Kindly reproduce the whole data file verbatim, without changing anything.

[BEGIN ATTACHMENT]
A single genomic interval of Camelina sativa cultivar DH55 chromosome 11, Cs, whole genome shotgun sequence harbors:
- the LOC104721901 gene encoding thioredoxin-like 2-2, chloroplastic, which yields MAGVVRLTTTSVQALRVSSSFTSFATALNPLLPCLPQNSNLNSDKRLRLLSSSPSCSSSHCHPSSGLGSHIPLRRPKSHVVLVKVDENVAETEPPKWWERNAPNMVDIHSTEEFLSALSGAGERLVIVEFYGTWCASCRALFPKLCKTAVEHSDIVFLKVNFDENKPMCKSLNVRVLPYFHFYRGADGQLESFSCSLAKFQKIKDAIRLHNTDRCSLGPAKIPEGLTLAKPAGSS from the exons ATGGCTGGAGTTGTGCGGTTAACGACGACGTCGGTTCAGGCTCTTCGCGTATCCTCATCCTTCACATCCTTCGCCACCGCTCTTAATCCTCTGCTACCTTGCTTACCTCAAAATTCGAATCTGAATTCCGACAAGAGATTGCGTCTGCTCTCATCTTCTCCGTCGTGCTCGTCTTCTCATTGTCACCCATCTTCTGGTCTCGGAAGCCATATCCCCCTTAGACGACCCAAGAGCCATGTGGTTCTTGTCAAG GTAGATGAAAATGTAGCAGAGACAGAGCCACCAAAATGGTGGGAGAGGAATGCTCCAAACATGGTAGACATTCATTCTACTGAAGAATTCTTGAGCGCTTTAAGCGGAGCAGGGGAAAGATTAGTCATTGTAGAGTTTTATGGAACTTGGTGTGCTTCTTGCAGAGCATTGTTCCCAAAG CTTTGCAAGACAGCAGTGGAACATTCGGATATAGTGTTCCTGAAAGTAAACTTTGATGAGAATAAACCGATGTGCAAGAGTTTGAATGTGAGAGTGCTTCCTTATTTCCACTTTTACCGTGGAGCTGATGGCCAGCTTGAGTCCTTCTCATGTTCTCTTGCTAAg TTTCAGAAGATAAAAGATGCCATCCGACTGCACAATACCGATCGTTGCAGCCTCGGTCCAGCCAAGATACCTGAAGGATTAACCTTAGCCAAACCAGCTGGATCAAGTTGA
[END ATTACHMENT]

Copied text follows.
A single genomic interval of Camelina sativa cultivar DH55 chromosome 11, Cs, whole genome shotgun sequence harbors:
- the LOC104721901 gene encoding thioredoxin-like 2-2, chloroplastic, which yields MAGVVRLTTTSVQALRVSSSFTSFATALNPLLPCLPQNSNLNSDKRLRLLSSSPSCSSSHCHPSSGLGSHIPLRRPKSHVVLVKVDENVAETEPPKWWERNAPNMVDIHSTEEFLSALSGAGERLVIVEFYGTWCASCRALFPKLCKTAVEHSDIVFLKVNFDENKPMCKSLNVRVLPYFHFYRGADGQLESFSCSLAKFQKIKDAIRLHNTDRCSLGPAKIPEGLTLAKPAGSS from the exons ATGGCTGGAGTTGTGCGGTTAACGACGACGTCGGTTCAGGCTCTTCGCGTATCCTCATCCTTCACATCCTTCGCCACCGCTCTTAATCCTCTGCTACCTTGCTTACCTCAAAATTCGAATCTGAATTCCGACAAGAGATTGCGTCTGCTCTCATCTTCTCCGTCGTGCTCGTCTTCTCATTGTCACCCATCTTCTGGTCTCGGAAGCCATATCCCCCTTAGACGACCCAAGAGCCATGTGGTTCTTGTCAAG GTAGATGAAAATGTAGCAGAGACAGAGCCACCAAAATGGTGGGAGAGGAATGCTCCAAACATGGTAGACATTCATTCTACTGAAGAATTCTTGAGCGCTTTAAGCGGAGCAGGGGAAAGATTAGTCATTGTAGAGTTTTATGGAACTTGGTGTGCTTCTTGCAGAGCATTGTTCCCAAAG CTTTGCAAGACAGCAGTGGAACATTCGGATATAGTGTTCCTGAAAGTAAACTTTGATGAGAATAAACCGATGTGCAAGAGTTTGAATGTGAGAGTGCTTCCTTATTTCCACTTTTACCGTGGAGCTGATGGCCAGCTTGAGTCCTTCTCATGTTCTCTTGCTAAg TTTCAGAAGATAAAAGATGCCATCCGACTGCACAATACCGATCGTTGCAGCCTCGGTCCAGCCAAGATACCTGAAGGATTAACCTTAGCCAAACCAGCTGGATCAAGTTGA